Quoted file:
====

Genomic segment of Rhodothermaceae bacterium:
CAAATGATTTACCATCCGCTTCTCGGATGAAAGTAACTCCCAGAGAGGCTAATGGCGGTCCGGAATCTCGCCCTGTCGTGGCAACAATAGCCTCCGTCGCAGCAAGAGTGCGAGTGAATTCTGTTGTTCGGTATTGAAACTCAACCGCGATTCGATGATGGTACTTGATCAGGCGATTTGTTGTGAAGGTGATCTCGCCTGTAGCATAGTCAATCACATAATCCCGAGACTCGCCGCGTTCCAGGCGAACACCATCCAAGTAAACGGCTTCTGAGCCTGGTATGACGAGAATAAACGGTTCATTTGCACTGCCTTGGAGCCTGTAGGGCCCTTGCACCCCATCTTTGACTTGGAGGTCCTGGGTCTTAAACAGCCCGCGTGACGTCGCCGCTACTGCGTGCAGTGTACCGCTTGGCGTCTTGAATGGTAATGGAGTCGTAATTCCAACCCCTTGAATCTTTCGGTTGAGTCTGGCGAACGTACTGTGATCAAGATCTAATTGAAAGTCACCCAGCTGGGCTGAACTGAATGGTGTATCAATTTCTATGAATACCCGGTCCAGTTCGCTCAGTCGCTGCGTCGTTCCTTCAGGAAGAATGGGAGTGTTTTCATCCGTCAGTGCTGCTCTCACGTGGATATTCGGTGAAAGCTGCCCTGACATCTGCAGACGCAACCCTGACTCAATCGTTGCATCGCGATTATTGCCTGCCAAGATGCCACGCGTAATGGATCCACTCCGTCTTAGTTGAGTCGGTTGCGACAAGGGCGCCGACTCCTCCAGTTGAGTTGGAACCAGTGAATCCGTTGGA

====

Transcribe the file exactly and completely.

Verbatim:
Genomic segment of Rhodothermaceae bacterium:
CAAATGATTTACCATCCGCTTCTCGGATGAAAGTAACTCCCAGAGAGGCTAATGGCGGTCCGGAATCTCGCCCTGTCGTGGCAACAATAGCCTCCGTCGCAGCAAGAGTGCGAGTGAATTCTGTTGTTCGGTATTGAAACTCAACCGCGATTCGATGATGGTACTTGATCAGGCGATTTGTTGTGAAGGTGATCTCGCCTGTAGCATAGTCAATCACATAATCCCGAGACTCGCCGCGTTCCAGGCGAACACCATCCAAGTAAACGGCTTCTGAGCCTGGTATGACGAGAATAAACGGTTCATTTGCACTGCCTTGGAGCCTGTAGGGCCCTTGCACCCCATCTTTGACTTGGAGGTCCTGGGTCTTAAACAGCCCGCGTGACGTCGCCGCTACTGCGTGCAGTGTACCGCTTGGCGTCTTGAATGGTAATGGAGTCGTAATTCCAACCCCTTGAATCTTTCGGTTGAGTCTGGCGAACGTACTGTGATCAAGATCTAATTGAAAGTCACCCAGCTGGGCTGAACTGAATGGTGTATCAATTTCTATGAATACCCGGTCCAGTTCGCTCAGTCGCTGCGTCGTTCCTTCAGGAAGAATGGGAGTGTTTTCATCCGTCAGTGCTGCTCTCACGTGGATATTCGGTGAAAGCTGCCCTGACATCTGCAGACGCAACCCTGACTCAATCGTTGCATCGCGATTATTGCCTGCCAAGATGCCACGCGTAATGGATCCACTCCGTCTTAGTTGAGTCGGTTGCGACAAGGGCGCCGACTCCTCCAGTTGAGTTGGAACCAGTGAATCCGTTGGA